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This chapter examines in three stages the surprisingly vital place of the Classical literatures of Greece and Rome in the development of the Gothic. First, Horace Walpole and his contemporaries Edward Young and Richard Hurd irreverently reimagined Classical antiquity not as a model of propriety and decorum, but as a grotesque realm of monsters and ghosts. Second, Clara Reeve challenged the social prejudice that accorded prestige to the masculine zone of Classical texts but not to popular literature; The Old English Baron blends a Gothic narrative with motifs from Classical historiography in order to challenge the artificial hierarchy separating the two modes. Third, writers of the Romantic age presented Rome as a haunted city, recasting the influence of Greece and Rome in spectral terms. The Gothic, it shows, is no simple departure from the Classical. Rather, the tension between the two is sustained throughout the history of the genre as one of its basic elements, and we need to restore a sense of that tension in order to understand the full force of the Gothic in the literary and aesthetic consciousness of the long eighteenth century.
This chapter provides an examination of an ideal shared across languages and cultures in the second century: the ideal of the ‘deliberate speaker’, who aims to reflect time, thought, and study in his speech, and who draws attention to his words quawords. Articulate and educated speech becomes a vital tool for creating and defending in-groups in this period. By contrast, orators and authors in both Latin and Greek condemn their opponents as producing mere noise. The ideal of the deliberate speaker is explored through the works of two very different contemporaries: the African-born Roman orator Fronto and the Syrian Christian apologist Tatian. Despite moving in very different circles, Fronto and Tatian both express their identity and authority through an expertise in words, in strikingly similar ways. The chapter ends with a call for scholars of the Roman Empire to create categories of analysis that move across different cultural and linguistic groups. If we do not, we risk merely replicating the parochialism and insularity of our sources.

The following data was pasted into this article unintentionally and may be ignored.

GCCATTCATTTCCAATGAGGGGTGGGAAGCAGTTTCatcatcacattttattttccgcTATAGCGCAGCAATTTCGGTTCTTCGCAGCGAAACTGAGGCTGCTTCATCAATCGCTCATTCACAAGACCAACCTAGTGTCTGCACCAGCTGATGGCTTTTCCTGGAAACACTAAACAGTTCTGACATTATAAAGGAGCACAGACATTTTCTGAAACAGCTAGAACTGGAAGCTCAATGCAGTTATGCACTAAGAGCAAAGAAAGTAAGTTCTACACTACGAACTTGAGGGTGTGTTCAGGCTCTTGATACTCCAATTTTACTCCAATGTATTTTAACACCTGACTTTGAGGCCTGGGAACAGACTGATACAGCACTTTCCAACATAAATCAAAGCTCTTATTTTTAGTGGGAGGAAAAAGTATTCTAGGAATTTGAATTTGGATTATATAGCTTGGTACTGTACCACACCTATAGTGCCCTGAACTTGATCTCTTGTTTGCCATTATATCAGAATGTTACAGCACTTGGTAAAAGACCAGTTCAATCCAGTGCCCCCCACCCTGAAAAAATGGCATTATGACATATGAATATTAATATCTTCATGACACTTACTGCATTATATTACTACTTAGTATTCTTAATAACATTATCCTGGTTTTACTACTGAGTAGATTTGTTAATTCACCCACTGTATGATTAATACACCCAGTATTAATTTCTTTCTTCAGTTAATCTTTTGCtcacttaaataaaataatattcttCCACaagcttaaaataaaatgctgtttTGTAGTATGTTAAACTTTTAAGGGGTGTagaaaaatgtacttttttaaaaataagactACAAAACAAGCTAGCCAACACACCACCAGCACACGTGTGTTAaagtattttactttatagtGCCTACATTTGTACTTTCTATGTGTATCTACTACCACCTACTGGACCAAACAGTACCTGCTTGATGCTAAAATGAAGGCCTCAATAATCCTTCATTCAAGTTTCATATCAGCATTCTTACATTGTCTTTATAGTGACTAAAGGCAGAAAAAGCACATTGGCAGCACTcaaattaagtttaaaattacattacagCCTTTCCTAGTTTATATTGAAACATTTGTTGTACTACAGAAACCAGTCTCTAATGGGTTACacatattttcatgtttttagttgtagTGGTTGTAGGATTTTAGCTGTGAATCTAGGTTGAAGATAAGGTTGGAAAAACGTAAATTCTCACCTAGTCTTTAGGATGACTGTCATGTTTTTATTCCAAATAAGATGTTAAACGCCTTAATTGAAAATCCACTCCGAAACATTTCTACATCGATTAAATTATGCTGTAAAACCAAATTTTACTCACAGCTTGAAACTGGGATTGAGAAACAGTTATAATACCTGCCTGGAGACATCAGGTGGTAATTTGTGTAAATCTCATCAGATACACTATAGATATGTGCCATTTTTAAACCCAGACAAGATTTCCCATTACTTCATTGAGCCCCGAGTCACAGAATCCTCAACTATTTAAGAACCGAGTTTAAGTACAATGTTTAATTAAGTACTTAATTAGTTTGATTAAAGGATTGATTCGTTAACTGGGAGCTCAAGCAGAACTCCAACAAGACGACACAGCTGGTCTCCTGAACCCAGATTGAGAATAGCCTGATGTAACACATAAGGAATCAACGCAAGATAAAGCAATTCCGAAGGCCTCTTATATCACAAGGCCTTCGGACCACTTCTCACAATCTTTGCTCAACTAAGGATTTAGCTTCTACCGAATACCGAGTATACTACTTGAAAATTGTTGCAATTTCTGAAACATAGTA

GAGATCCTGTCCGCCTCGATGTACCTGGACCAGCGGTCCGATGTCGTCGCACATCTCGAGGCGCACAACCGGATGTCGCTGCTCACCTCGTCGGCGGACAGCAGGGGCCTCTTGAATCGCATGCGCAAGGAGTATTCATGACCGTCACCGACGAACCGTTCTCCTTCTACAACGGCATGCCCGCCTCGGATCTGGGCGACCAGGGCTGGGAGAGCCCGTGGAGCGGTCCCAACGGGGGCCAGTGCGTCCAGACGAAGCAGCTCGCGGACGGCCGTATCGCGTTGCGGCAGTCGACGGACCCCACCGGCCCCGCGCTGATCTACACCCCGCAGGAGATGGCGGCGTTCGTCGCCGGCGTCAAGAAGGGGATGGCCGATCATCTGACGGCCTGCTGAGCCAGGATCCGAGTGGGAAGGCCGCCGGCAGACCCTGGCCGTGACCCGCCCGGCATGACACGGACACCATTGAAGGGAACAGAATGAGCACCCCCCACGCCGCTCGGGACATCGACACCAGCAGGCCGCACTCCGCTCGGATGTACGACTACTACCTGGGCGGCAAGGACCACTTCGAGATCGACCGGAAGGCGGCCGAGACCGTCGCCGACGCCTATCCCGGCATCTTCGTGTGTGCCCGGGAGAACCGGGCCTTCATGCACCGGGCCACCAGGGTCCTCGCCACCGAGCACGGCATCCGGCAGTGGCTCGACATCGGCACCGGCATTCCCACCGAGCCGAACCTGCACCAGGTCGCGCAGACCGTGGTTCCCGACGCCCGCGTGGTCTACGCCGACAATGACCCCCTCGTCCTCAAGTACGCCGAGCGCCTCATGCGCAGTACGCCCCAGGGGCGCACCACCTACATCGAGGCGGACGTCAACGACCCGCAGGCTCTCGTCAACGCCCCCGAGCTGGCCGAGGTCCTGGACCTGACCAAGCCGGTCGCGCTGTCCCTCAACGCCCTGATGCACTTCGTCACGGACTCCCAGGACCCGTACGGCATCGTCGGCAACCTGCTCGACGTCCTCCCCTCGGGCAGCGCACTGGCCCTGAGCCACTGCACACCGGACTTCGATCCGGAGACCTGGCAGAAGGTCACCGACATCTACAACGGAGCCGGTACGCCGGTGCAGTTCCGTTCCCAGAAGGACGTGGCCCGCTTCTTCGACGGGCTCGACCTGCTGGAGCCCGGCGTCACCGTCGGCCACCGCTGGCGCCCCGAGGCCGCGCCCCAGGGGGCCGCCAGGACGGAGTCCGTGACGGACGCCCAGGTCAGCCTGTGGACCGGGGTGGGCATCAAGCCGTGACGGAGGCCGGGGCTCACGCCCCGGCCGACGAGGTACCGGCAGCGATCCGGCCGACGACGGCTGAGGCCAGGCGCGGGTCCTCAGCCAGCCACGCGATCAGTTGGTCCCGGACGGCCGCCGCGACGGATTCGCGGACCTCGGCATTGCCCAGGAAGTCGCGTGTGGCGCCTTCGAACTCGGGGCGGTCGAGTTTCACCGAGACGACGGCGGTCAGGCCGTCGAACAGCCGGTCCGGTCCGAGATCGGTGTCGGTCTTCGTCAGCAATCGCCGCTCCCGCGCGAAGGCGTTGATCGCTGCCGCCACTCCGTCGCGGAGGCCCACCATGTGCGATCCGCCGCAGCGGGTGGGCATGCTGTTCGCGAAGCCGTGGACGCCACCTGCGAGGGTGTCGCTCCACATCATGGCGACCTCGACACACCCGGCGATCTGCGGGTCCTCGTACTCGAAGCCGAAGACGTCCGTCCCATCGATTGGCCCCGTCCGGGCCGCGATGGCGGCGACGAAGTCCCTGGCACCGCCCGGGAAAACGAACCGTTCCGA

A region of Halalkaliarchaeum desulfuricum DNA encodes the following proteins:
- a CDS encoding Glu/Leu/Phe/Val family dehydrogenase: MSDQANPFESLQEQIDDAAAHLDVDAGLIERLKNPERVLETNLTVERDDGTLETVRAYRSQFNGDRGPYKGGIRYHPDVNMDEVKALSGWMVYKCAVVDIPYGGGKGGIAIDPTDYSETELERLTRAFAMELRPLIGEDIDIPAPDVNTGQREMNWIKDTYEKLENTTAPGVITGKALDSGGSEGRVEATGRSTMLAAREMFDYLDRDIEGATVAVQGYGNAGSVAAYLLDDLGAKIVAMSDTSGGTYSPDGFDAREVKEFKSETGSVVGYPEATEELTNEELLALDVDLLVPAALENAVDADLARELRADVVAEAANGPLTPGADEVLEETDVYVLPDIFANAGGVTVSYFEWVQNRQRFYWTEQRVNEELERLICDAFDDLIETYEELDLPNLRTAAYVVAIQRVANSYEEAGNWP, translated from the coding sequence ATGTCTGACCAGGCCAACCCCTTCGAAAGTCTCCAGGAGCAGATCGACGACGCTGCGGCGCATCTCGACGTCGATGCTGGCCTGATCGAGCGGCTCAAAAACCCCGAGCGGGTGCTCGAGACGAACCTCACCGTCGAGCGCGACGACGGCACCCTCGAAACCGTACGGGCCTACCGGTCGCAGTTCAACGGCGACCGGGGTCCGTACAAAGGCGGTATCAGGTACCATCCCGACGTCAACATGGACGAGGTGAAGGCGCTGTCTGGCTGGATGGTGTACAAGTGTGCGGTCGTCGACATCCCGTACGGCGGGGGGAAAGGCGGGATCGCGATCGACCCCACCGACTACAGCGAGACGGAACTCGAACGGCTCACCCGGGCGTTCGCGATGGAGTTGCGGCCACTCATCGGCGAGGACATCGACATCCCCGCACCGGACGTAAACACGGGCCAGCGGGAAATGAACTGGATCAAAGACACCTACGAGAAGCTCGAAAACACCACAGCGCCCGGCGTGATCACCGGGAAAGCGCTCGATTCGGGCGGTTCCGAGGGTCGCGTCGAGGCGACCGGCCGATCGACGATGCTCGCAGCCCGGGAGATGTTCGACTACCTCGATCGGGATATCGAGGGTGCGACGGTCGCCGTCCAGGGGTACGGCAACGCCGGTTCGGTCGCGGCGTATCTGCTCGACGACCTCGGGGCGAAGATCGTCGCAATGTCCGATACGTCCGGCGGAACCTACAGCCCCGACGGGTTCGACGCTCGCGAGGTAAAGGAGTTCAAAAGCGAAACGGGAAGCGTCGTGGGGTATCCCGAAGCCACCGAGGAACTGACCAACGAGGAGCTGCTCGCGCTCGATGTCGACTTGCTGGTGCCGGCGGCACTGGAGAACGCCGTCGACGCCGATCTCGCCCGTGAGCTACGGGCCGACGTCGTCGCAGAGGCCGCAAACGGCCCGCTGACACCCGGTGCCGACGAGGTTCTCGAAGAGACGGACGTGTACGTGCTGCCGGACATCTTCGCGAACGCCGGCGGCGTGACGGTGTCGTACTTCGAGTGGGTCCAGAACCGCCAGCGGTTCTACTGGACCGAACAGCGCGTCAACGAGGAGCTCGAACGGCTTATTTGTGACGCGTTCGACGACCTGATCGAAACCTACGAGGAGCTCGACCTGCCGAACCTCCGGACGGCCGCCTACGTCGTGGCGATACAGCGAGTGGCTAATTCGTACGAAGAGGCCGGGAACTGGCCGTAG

Introducing the volume to come, this chapter explains the need for new approaches to the study of literary and cultural interactions in the Roman empire that cross linguistic, cultural and religious boundaries. It begins with a brief overview of the diversity of cross-cultural interactions that can be traced, on and off the page, between different individuals and communities in the second century CE. It analyses current and innovative methodologies for studying ‘intertextuality’ in different disciplines, including approaches that amplify gaps or silences, as well as instances of dialogue/cross-fertilisation. It then stresses three ways in which the volume particularly aims to contribute: firstly, by including technical, documentary, epigraphic and oral material in its wide-ranging study of ‘literary’ interactivity; secondly, by stressing the relationship between textual interaction, cultural practices and material aspects of empire; thirdly, by working out from intertextuality to interdiscursivity, shining a spotlight on the migration of ideas as well specific interactions. The introduction ends with a case study – the story of Arion and the dolphin, retold by many ancient authors – that exemplifies the processes of cross-cultural travel and transmission in the ancient world and also the challenges that scholars face in tracing and interpreting such cross-cultural interactions.
This book explores new ways of analysing interactions between different linguistic, cultural, and religious communities across the Roman Empire from the reign of Nerva to the Severans (96–235 CE). Bringing together leading scholars in classics with experts in the history of Judaism, Christianity and the Near East, it looks beyond the Greco-Roman binary that has dominated many studies of the period, and moves beyond traditional approaches to intertextuality in its study of the circulation of knowledge across languages and cultures. Its sixteen chapters explore shared ideas about aspects of imperial experience - law, patronage, architecture, the army - as well as the movement of ideas about history, exempla, documents and marvels. As the second volume in the Literary Interactions series, it offers a new and expansive vision of cross-cultural interaction in the Roman world, shedding light on connections that have gone previously unnoticed among the subcultures of a vast and evolving Empire.